Let’s take a seat in our favorite theater and watch a particularly powerful scene from “A Man For All Seasons,” a 1966 historical drama that won six Oscars, including Best Picture, Best Director and Best Actor. This scene shows a conversation between Sir Thomas More, Lord Chancellor to King Henry VIII, and Will Roper, the young hothead who wants to fix all perceived injustices immediately and by any means necessary. Roper believed that the ends justify the means; Sir Thomas More did not.
Will Roper: “So, now you give the Devil the benefit of law!
Sir Thomas More: “Yes! What would you do? Cut a great road through the law to get after the Devil?”
Will Roper: “Yes, I’d cut down every law in England to do that!”
Sir Thomas More: “Oh? And when the last law was down, and the Devil turned ’round on you, where would you hide, Roper, the laws all being flat? This country is planted thick with laws, from coast to coast, man’s laws, not God’s! And if you cut them down, and you’re just the man to do it, do you really think you could stand upright in the winds that would blow then? Yes, I’d give the Devil benefit of the law, for my own safety’s sake!”
Sir Thomas More would give the Devil the benefit of law for his–his–safety. Unlike Will Roper, the young hothead, More does not believe that the ends justify the means. All sides, regardless of the validity or invalidity of their causes, must use legal means to promote their causes.
Think back with me to the debate about waterboarding. Many people were defending waterboarding by saying that information gathered that way saved American lives. The late Senator John McCain, famously a long-term, tortured prisoner of war in the infamous Hanoi Hilton prison in North Vietnam, was against it. I am not taking a position for or against “enhanced interrogation” here; I am taking the position that if we do it, we should expect others to do it to us. If we use enhanced interrogation on prisoners we take, we should expect others to use it on the American prisoners they take.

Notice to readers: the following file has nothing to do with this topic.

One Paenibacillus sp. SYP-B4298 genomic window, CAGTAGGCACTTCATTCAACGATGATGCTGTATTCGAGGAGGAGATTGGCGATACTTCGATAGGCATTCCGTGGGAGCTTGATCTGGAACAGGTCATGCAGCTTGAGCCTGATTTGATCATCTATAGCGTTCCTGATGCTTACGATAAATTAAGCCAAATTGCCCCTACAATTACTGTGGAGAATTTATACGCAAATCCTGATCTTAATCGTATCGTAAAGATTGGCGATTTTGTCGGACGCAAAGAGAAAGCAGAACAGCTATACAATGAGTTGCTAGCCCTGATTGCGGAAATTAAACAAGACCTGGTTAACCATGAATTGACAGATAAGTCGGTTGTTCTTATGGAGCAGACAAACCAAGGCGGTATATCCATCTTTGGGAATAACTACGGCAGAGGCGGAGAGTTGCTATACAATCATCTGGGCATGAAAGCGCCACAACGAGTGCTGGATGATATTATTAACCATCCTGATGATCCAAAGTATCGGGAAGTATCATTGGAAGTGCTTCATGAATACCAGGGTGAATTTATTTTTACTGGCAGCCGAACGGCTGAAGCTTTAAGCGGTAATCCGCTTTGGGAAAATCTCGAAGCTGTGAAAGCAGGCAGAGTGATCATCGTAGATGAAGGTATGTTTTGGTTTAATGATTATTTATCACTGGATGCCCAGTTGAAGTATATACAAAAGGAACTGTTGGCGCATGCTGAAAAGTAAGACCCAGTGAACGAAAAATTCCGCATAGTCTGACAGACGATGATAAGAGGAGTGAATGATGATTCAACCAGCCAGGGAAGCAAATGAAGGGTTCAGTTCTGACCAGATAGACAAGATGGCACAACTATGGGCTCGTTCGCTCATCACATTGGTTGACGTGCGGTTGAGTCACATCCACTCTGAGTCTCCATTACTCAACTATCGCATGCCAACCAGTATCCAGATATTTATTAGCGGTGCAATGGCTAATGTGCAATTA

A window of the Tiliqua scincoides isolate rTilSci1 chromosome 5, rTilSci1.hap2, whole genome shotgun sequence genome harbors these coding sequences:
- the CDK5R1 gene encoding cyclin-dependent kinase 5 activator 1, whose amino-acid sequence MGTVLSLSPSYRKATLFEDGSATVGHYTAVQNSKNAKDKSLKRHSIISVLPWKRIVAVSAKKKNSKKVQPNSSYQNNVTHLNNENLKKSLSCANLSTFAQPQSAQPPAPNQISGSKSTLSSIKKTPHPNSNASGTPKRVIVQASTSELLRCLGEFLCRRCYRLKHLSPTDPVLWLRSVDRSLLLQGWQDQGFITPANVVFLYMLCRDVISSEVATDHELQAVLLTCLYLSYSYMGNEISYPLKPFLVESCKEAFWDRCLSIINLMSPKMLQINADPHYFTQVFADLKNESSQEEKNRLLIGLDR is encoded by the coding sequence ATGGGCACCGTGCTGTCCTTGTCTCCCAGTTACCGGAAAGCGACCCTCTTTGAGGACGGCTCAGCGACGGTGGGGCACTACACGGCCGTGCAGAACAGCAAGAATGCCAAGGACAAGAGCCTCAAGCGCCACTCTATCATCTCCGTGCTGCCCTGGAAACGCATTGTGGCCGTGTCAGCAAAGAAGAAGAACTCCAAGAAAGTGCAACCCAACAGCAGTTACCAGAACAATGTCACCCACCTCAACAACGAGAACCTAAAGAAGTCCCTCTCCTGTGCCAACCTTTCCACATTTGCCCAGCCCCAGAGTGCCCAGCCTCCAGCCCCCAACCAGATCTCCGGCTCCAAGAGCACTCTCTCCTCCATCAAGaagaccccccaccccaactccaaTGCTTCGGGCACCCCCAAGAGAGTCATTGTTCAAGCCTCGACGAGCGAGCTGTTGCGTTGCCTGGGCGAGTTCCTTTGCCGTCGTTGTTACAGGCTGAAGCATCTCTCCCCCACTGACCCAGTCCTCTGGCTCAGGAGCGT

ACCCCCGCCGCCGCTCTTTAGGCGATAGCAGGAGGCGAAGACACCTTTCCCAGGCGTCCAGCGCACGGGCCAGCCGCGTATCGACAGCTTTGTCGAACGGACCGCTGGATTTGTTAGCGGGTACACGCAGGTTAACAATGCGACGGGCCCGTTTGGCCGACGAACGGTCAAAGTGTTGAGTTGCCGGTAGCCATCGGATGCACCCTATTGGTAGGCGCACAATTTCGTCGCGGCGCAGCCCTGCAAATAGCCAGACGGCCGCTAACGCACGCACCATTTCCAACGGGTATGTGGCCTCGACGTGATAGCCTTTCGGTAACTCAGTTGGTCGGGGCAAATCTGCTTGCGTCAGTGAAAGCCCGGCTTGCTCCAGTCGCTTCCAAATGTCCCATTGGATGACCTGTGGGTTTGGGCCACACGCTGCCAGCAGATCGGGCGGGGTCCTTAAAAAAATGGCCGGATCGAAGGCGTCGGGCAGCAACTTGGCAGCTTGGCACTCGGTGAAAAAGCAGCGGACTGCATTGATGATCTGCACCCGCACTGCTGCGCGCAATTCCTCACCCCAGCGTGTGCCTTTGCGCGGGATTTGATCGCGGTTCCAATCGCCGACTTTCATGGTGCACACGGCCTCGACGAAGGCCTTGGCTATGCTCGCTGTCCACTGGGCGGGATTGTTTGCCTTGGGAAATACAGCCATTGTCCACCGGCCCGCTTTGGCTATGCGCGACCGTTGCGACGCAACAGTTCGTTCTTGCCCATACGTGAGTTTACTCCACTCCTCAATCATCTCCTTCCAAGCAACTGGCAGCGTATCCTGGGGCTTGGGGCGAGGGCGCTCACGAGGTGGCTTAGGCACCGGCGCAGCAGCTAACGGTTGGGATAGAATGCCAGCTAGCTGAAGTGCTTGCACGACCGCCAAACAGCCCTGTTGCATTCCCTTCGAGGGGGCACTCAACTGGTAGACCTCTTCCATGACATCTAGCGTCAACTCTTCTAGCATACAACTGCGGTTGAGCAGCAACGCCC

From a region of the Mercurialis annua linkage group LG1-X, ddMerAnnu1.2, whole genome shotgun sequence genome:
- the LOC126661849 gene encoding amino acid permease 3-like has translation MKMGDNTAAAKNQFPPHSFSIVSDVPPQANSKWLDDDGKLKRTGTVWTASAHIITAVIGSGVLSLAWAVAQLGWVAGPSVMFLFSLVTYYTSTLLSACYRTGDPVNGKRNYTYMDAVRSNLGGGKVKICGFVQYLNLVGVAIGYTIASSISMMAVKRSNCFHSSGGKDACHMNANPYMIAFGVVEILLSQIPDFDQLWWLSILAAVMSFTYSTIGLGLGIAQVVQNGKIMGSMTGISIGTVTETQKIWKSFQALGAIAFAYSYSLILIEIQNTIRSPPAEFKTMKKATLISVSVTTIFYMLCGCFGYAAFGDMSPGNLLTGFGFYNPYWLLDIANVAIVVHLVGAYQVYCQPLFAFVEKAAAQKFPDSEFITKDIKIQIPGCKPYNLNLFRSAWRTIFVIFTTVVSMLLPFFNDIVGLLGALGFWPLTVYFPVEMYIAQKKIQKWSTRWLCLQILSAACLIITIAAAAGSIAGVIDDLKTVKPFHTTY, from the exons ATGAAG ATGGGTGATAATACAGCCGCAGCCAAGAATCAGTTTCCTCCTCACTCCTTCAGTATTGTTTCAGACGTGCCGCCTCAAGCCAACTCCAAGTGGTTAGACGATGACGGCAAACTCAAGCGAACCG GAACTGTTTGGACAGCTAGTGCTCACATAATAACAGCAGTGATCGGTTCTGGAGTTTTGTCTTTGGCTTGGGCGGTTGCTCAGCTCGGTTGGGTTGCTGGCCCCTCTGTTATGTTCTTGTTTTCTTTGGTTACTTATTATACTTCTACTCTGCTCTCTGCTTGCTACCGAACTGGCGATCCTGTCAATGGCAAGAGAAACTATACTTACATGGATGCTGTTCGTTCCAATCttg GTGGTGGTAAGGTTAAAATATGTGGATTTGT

We all have the personal responsibility to follow the Golden Rule of Political Tactics: Use only the tactics that you are okay with being used against you. Speaking of personal responsibility, this principle does not stand alone; the two main and interdependent principles at Revolution 2.0 are:
1. Personal Responsibility; take it, teach it and,
2. Be Your Brother’s Keeper. The answer to the biblical question, “Am I my brother’s keeper?” is a ringing, unequivocal “Yes.” There is no other answer.
As we conclude our time together today, police in Canada’s capital are telling protesters to “leave the area now” as the demonstration against Covid restrictions continues. Hundreds remain in Ottawa in defiance of the newly deployed Emergencies Act.
Where do you stand? What are you going to do? Remember, it does not matter where you stand if you don’t do anything. You can start by subscribing to these episodes, and encouraging others to subscribe with you.
As always, whatever you do, do it in love. Without love, anything we do is empty. 1 Corinthians 16:1.
As we get ready to wrap up, please do respond in the episodes with comments or questions about this episode or anything that comes to mind, or connect with me on Twitter, @willluden, Facebook, facebook.com/will.luden, and LinkedIn, www.linkedin.com/in/willluden/. And you can subscribe on your favorite device through Apple Podcasts, Google Podcasts, Spotify and wherever you listen to podcasts.
This is Will Luden. We’ll talk again soon.